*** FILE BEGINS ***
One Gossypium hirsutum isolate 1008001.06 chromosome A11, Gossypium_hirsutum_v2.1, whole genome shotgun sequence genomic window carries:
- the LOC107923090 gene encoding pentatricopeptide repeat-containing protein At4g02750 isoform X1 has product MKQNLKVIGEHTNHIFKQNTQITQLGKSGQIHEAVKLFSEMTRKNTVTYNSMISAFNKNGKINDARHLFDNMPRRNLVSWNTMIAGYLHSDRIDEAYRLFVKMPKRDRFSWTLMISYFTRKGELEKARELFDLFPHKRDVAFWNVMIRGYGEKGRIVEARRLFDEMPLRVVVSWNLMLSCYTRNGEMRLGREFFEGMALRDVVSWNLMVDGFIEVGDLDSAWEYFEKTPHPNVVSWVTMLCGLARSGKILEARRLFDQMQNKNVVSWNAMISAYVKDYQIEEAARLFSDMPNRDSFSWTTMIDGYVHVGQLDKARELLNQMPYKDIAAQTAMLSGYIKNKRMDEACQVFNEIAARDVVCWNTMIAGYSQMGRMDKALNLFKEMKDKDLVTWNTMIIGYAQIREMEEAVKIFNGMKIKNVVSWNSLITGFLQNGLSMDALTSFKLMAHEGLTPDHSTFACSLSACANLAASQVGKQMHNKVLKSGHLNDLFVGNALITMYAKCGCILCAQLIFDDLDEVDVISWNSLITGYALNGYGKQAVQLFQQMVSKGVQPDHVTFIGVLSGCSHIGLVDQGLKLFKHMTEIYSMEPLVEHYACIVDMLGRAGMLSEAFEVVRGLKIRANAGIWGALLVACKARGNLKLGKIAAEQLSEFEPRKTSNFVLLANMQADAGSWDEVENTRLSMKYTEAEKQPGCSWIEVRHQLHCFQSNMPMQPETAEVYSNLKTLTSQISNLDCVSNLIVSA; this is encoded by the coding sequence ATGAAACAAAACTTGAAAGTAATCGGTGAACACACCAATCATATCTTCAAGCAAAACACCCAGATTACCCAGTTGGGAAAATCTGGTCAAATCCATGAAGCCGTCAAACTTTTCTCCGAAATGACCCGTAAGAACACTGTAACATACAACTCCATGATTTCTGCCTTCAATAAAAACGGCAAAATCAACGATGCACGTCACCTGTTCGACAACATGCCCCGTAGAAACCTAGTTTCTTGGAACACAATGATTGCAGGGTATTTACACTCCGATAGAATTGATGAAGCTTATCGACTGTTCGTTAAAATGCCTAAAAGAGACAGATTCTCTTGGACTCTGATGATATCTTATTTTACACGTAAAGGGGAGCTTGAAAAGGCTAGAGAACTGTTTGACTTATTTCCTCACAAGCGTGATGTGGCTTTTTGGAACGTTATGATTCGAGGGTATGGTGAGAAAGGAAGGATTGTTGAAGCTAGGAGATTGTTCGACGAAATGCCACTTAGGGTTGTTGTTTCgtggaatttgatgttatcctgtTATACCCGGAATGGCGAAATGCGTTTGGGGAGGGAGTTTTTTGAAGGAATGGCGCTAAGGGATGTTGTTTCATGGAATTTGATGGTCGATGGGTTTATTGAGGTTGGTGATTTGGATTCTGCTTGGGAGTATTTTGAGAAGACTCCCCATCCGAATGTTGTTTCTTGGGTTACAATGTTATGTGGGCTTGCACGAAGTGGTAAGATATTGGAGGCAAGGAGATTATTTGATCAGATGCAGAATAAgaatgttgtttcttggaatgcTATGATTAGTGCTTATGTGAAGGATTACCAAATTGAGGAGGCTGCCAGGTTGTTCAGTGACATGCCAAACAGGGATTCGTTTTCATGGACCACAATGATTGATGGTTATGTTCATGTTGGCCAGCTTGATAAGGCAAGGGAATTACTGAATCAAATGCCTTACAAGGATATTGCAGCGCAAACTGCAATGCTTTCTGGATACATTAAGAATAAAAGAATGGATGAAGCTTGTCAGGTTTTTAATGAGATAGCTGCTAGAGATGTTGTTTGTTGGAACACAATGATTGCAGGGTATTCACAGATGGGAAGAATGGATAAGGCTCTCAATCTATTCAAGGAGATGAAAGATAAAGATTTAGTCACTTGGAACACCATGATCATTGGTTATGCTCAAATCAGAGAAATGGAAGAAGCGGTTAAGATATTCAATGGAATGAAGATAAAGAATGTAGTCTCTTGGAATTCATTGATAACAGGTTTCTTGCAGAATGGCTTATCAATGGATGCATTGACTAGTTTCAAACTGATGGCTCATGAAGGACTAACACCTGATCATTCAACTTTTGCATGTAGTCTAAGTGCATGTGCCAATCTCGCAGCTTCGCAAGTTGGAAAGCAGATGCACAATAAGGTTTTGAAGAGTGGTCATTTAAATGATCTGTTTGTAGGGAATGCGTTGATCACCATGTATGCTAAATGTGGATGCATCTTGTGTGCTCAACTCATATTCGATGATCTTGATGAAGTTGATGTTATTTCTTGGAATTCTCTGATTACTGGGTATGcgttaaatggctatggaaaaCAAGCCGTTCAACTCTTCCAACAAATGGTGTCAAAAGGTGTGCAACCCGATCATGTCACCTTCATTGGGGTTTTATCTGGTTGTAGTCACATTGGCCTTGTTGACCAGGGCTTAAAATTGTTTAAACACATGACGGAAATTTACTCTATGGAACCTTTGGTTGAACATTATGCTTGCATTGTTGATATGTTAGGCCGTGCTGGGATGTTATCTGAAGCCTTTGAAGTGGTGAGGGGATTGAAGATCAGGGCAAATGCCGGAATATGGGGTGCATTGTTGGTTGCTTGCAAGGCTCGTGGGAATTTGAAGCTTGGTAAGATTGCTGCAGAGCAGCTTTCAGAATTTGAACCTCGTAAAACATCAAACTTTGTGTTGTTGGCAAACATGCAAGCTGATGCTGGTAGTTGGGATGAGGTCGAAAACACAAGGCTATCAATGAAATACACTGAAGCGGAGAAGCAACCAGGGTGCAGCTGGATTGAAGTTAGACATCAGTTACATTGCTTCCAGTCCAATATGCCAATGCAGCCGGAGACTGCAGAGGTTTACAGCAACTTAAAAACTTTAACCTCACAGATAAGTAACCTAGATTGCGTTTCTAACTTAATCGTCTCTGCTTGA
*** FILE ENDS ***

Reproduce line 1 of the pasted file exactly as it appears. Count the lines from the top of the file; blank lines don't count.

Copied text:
One Gossypium hirsutum isolate 1008001.06 chromosome A11, Gossypium_hirsutum_v2.1, whole genome shotgun sequence genomic window carries: